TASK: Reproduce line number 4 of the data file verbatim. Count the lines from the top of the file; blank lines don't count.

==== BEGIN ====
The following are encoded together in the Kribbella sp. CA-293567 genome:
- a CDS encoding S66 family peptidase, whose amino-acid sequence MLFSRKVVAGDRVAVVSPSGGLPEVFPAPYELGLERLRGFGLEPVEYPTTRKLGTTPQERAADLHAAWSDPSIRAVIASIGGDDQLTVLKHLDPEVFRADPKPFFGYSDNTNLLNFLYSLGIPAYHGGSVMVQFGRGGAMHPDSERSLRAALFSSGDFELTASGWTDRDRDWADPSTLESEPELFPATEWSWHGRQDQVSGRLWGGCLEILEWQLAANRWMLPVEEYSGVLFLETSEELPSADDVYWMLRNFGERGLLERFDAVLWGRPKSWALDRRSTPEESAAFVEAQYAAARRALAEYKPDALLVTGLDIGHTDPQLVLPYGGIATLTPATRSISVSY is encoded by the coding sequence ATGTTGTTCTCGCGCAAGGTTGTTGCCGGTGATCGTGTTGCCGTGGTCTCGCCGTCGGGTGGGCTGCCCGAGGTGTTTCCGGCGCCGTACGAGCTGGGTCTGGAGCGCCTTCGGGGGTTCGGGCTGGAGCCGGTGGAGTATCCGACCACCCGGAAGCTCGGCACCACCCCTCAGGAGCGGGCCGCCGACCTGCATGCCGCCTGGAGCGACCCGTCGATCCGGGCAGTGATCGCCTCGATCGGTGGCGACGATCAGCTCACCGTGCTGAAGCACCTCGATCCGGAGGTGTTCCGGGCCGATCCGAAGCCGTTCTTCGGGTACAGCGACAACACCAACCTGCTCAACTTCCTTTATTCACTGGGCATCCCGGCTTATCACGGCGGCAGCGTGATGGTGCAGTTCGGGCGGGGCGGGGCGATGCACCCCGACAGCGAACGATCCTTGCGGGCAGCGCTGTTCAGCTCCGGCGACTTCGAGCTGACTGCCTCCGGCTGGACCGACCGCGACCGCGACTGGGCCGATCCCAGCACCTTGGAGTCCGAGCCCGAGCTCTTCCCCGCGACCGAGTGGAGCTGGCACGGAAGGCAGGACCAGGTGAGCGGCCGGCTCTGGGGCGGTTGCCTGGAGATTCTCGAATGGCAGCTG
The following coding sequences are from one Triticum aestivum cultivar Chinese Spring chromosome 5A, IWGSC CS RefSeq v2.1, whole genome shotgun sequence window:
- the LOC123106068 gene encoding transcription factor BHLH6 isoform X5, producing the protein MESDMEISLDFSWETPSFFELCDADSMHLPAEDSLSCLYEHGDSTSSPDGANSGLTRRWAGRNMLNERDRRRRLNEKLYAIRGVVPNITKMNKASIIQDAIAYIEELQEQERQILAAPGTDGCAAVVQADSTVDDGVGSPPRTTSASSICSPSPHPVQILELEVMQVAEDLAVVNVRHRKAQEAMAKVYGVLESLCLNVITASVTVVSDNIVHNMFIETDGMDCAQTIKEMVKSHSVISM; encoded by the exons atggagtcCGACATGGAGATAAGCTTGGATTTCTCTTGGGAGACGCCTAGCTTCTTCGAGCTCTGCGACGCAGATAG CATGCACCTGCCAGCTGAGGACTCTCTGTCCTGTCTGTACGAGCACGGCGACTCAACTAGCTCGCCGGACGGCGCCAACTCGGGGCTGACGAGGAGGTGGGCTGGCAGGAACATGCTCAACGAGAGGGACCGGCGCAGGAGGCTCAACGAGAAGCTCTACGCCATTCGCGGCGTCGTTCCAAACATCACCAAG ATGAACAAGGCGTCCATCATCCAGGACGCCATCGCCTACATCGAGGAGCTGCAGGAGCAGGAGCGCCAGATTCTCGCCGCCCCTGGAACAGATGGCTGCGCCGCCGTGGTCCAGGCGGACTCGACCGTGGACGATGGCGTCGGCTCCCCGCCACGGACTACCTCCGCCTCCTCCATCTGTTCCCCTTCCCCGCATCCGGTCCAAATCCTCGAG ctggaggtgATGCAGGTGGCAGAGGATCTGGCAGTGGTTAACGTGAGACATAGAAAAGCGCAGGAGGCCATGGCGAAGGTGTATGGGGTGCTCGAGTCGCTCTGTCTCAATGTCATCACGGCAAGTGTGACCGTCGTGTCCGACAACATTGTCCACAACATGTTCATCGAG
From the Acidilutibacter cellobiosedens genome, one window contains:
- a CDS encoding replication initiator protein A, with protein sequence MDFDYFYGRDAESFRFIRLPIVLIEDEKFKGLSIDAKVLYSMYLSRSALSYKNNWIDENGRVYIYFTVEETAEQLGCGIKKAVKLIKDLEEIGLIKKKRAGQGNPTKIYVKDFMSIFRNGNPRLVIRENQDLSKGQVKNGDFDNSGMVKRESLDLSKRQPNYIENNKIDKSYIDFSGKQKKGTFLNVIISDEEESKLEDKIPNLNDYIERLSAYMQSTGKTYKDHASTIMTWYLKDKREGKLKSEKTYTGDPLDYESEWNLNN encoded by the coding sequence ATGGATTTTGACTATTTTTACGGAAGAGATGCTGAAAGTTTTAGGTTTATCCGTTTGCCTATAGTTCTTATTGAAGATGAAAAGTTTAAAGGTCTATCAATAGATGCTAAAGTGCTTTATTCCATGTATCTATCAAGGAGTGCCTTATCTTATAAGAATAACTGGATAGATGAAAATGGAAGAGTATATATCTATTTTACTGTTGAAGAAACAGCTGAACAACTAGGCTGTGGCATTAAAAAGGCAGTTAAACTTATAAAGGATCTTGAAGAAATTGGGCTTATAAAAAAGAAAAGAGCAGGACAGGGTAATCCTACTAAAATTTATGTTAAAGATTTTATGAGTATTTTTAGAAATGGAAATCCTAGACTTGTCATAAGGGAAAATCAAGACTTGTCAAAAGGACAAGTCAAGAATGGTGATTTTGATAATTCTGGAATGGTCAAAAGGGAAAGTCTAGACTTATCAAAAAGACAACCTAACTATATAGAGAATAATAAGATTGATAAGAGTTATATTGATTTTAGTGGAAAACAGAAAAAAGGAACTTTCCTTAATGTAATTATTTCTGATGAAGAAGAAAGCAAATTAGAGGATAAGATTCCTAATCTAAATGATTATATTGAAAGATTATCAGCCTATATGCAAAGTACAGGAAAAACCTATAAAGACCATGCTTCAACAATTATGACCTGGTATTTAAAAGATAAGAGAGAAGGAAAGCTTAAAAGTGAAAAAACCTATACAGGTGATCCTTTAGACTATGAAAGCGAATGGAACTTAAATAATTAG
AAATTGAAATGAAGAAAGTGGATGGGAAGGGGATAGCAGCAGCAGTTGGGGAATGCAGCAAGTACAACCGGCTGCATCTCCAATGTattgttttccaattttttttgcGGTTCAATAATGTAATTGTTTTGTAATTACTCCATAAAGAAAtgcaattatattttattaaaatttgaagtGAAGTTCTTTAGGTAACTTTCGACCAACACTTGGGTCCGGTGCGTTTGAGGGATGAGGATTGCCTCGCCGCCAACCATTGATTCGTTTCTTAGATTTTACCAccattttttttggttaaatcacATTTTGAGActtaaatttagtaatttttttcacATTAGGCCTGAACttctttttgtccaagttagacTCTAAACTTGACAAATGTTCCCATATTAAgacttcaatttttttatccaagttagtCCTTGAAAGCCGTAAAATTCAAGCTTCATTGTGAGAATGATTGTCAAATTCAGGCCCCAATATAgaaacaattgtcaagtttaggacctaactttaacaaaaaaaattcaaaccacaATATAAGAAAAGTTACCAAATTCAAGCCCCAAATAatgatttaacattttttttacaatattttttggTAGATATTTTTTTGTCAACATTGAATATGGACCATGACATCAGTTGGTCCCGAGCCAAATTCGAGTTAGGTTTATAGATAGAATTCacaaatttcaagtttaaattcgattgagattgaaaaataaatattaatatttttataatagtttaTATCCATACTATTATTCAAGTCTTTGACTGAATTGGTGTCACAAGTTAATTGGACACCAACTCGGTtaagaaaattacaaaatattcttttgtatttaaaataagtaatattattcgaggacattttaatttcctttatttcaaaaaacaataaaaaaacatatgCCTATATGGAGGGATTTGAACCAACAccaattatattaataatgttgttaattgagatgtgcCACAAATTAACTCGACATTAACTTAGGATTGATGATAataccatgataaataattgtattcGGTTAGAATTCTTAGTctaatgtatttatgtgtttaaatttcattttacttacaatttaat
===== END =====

- the LOC123106068 gene encoding transcription factor BHLH6 isoform X5, producing the protein MESDMEISLDFSWETPSFFELCDADSMHLPAEDSLSCLYEHGDSTSSPDGANSGLTRRWAGRNMLNERDRRRRLNEKLYAIRGVVPNITKMNKASIIQDAIAYIEELQEQERQILAAPGTDGCAAVVQADSTVDDGVGSPPRTTSASSICSPSPHPVQILELEVMQVAEDLAVVNVRHRKAQEAMAKVYGVLESLCLNVITASVTVVSDNIVHNMFIETDGMDCAQTIKEMVKSHSVISM; encoded by the exons atggagtcCGACATGGAGATAAGCTTGGATTTCTCTTGGGAGACGCCTAGCTTCTTCGAGCTCTGCGACGCAGATAG CATGCACCTGCCAGCTGAGGACTCTCTGTCCTGTCTGTACGAGCACGGCGACTCAACTAGCTCGCCGGACGGCGCCAACTCGGGGCTGACGAGGAGGTGGGCTGGCAGGAACATGCTCAACGAGAGGGACCGGCGCAGGAGGCTCAACGAGAAGCTCTACGCCATTCGCGGCGTCGTTCCAAACATCACCAAG ATGAACAAGGCGTCCATCATCCAGGACGCCATCGCCTACATCGAGGAGCTGCAGGAGCAGGAGCGCCAGATTCTCGCCGCCCCTGGAACAGATGGCTGCGCCGCCGTGGTCCAGGCGGACTCGACCGTGGACGATGGCGTCGGCTCCCCGCCACGGACTACCTCCGCCTCCTCCATCTGTTCCCCTTCCCCGCATCCGGTCCAAATCCTCGAG ctggaggtgATGCAGGTGGCAGAGGATCTGGCAGTGGTTAACGTGAGACATAGAAAAGCGCAGGAGGCCATGGCGAAGGTGTATGGGGTGCTCGAGTCGCTCTGTCTCAATGTCATCACGGCAAGTGTGACCGTCGTGTCCGACAACATTGTCCACAACATGTTCATCGAG